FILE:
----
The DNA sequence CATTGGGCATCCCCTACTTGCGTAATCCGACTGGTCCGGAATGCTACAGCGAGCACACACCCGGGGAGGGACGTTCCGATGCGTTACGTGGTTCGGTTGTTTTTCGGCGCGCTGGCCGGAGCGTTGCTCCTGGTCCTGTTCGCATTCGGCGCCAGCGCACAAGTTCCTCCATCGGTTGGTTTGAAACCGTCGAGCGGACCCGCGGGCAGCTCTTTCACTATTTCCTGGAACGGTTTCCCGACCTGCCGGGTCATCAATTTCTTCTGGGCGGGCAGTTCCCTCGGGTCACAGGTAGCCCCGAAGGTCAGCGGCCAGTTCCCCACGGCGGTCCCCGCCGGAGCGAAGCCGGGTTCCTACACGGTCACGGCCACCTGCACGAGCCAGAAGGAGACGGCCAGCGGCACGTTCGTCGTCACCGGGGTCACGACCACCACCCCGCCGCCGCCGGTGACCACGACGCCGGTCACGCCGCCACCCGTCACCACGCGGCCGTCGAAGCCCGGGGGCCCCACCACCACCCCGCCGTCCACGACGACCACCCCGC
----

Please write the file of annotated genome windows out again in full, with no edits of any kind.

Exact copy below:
The DNA sequence CATTGGGCATCCCCTACTTGCGTAATCCGACTGGTCCGGAATGCTACAGCGAGCACACACCCGGGGAGGGACGTTCCGATGCGTTACGTGGTTCGGTTGTTTTTCGGCGCGCTGGCCGGAGCGTTGCTCCTGGTCCTGTTCGCATTCGGCGCCAGCGCACAAGTTCCTCCATCGGTTGGTTTGAAACCGTCGAGCGGACCCGCGGGCAGCTCTTTCACTATTTCCTGGAACGGTTTCCCGACCTGCCGGGTCATCAATTTCTTCTGGGCGGGCAGTTCCCTCGGGTCACAGGTAGCCCCGAAGGTCAGCGGCCAGTTCCCCACGGCGGTCCCCGCCGGAGCGAAGCCGGGTTCCTACACGGTCACGGCCACCTGCACGAGCCAGAAGGAGACGGCCAGCGGCACGTTCGTCGTCACCGGGGTCACGACCACCACCCCGCCGCCGCCGGTGACCACGACGCCGGTCACGCCGCCACCCGTCACCACGCGGCCGTCGAAGCCCGGGGGCCCCACCACCACCCCGCCGTCCACGACGACCACCCCGC